As oil prices drop to below $90 a barrel this week, reaching a seven-month low, it’s fine to take heart in the accompanying dip in gas prices at the pump, but this is all relative in the larger picture of economic slowdown and possible recession.
Last week closed with benchmark US crude at $90.86 per barrel and $106.83 per barrel for Brent crude, the lowest levels so far in 2012, and prices continued to fall this week, dropping to below $90 for the first time since the last quarter of 2011.
Weaker demand, stronger supply, signs of slowing US and Chinese economies and a temporary cessation of simmering tensions over Iran have worked to lower prices. The possibility, and indeed probability, of a recession across the European Union is likely to drive prices down further. Prices have also lowered as a result of the strengthening of the US dollar.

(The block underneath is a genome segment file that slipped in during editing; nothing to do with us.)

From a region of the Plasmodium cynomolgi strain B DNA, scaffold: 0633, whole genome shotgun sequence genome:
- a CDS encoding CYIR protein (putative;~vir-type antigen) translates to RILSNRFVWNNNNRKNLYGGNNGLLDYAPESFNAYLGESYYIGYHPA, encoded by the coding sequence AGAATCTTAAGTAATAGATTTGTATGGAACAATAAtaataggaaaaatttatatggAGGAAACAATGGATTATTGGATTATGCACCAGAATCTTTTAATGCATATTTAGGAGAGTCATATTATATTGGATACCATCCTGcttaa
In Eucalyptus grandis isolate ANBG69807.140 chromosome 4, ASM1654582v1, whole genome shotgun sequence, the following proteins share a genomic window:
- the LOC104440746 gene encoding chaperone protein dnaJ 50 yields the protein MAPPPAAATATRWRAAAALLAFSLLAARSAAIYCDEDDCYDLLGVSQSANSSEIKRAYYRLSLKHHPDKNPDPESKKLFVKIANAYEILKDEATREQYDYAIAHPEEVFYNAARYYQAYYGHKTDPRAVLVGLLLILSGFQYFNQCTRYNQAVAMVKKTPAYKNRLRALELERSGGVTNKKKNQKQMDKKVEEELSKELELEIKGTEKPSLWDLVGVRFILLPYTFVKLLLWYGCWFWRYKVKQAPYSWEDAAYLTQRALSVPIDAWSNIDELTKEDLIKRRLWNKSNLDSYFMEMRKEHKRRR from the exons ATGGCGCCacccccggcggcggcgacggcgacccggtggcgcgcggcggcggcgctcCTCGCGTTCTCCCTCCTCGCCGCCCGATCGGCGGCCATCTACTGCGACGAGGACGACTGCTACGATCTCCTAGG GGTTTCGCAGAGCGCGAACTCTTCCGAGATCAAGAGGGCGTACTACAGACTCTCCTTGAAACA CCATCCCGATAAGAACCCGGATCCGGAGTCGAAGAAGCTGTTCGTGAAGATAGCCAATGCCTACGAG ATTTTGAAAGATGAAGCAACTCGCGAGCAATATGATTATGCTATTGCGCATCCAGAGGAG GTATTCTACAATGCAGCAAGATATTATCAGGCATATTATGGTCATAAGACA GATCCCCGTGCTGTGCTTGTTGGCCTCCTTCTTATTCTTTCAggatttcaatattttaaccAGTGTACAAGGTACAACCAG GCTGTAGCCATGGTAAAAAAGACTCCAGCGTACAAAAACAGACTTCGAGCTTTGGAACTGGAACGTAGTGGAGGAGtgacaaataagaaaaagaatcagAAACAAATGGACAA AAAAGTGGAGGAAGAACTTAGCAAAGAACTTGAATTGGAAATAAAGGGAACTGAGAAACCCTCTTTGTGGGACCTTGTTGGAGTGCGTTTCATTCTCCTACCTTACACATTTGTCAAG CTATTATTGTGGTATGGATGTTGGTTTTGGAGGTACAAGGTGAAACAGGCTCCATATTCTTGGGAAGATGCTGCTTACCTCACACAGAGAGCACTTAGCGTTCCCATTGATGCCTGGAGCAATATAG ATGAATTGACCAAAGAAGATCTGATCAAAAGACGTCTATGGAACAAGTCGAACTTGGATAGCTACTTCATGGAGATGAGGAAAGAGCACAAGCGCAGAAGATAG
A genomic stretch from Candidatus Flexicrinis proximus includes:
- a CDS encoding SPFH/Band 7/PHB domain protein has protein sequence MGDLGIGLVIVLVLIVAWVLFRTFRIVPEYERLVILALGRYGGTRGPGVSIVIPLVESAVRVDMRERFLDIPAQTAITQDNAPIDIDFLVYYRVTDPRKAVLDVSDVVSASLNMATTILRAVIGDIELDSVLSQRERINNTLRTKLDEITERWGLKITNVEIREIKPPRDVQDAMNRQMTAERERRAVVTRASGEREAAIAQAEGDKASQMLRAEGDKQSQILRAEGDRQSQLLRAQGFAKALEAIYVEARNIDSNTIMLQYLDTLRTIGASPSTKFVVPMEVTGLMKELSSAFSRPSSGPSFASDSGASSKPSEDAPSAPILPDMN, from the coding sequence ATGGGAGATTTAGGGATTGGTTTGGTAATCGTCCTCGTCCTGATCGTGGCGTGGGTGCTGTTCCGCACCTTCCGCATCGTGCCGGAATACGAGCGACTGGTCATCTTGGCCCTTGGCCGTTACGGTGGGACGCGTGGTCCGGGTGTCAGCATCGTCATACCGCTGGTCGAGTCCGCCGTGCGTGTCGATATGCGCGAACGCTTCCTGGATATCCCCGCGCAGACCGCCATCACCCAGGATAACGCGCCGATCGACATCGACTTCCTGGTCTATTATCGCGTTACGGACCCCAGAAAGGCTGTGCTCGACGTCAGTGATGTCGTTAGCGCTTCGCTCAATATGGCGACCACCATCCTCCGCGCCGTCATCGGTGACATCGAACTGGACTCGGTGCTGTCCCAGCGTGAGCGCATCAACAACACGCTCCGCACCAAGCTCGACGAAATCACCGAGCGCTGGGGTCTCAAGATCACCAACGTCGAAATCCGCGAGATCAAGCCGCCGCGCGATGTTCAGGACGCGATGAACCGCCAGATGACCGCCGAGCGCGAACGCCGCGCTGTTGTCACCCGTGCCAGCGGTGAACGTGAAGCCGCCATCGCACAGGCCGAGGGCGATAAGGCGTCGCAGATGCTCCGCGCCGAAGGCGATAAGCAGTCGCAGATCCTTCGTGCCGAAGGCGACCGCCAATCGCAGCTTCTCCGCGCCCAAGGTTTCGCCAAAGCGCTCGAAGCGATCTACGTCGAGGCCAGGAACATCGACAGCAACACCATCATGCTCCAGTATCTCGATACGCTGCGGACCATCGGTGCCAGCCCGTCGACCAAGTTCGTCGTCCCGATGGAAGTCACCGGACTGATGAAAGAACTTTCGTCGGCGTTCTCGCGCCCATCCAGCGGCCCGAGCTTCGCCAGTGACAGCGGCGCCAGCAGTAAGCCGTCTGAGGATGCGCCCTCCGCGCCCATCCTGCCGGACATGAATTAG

In the meantime, the Saudis continue to exert downward pressure on prices, not satisfied with the fact that oil has fallen by $15 a barrel over the past month alone.
The trend is welcome at the pump in the US, where prices have fallen by 27 cents per gallon since early April. This, of course, ignores the drivers pushing oil prices down—drivers that some warn could lead to a recession in the US.